New Study: Cost of Not Pursuing Significant Coastal Restoration Could Reach $133 Billion
Louisiana has lost nearly 1,900 squares miles of land since the 1930s. Without future action to restore the coast and reverse this trend, the state stands to lose another 1,750 square miles of land by 2060.
This land loss crisis not only impacts the communities, wildlife and ecology of south Louisiana, but it also puts cities, homes, infrastructure and industries at risk. Coastal wetlands serve as a buffer against the effects of waves, storms and sea level rise. The continued loss of wetlands jeopardizes Louisiana’s diverse economy as well as the entire nation that depends on the Mississippi River Delta for shipping, oil and gas, fisheries, tourism and other industries.
A recent study conducted by the Louisiana State University (LSU) and the RAND Corporation aims to measure the future economic impacts of continued coastal land loss. Commissioned by the Louisiana Coastal Protection and Restoration Authority (CPRA), “Economic Evaluation of Coastal Land Loss in Louisiana” provides a quantitative understanding of the economic damages caused by wetlands loss if we don’t take action now to restore the coast.
The two-year study measures the projected economic costs associated with continued land loss under future-with-no-action scenario, including projected damages to capital stock, such as buildings, homes and roads; disruption of economic activity, including employment and trade flows; and changes in ecosystem services and related industries, such as fisheries, tourism and recreation.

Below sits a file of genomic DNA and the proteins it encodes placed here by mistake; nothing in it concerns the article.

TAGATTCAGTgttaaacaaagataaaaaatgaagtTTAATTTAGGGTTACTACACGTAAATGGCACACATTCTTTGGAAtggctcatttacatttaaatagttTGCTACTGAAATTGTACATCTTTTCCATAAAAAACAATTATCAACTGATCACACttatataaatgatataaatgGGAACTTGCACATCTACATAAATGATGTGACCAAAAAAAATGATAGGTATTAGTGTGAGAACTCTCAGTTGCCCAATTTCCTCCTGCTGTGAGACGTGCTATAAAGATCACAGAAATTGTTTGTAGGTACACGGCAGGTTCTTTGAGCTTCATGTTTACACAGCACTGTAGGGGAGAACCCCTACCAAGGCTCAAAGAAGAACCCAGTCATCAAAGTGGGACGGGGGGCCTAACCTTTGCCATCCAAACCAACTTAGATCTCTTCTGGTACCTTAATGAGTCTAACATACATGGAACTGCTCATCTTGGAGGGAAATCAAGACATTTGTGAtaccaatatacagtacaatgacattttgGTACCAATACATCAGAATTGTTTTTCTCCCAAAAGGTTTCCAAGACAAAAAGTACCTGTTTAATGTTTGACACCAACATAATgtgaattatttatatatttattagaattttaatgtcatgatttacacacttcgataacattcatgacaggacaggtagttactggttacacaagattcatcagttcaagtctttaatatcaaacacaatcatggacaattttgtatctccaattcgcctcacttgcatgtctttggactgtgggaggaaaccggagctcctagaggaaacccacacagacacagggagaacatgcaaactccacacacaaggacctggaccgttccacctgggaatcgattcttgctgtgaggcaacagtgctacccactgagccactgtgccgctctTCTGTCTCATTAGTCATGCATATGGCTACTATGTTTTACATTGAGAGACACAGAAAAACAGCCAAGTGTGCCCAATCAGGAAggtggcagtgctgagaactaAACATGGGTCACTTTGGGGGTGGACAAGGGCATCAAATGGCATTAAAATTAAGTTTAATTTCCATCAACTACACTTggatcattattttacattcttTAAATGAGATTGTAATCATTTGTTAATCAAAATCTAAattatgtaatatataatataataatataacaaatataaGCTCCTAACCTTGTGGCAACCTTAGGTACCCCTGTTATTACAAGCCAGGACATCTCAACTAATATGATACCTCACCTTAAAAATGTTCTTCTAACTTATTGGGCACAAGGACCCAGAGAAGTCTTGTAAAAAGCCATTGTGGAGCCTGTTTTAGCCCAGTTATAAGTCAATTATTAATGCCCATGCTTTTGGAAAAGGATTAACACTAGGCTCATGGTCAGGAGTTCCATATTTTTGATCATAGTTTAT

Key findings from the report include:
- $2.1-$3.5 billion: Total replacement cost associated with capital stock at risk from land loss
- $5.8-$7.4 billion: Total annual output (economic activity) at risk from land loss
- $10-$133 billion: Increase in storm damage to capital stock
- $5-$51 billion: Total output lost to increased storm damage
“Every dollar we spend today on coastal restoration and protection will save us many, many more dollars in the future,” said CPRA Board Chairman Chip Kline in a press release. “But beyond being cost-feasible, we’re talking about saving lives, families, homes, business and our way of life. This study by LSU and RAND is important in making our case to Congress and the nation that it is better for many reasons to spend now rather than later.”
Read the full report on CPRA’s website here.
The Times-Picayune (video): Coastal erosion, hurricane could cost Louisiana $133 billion
Learn more about how coastal restoration is important to the economy at OurCoastOurEconomy.org.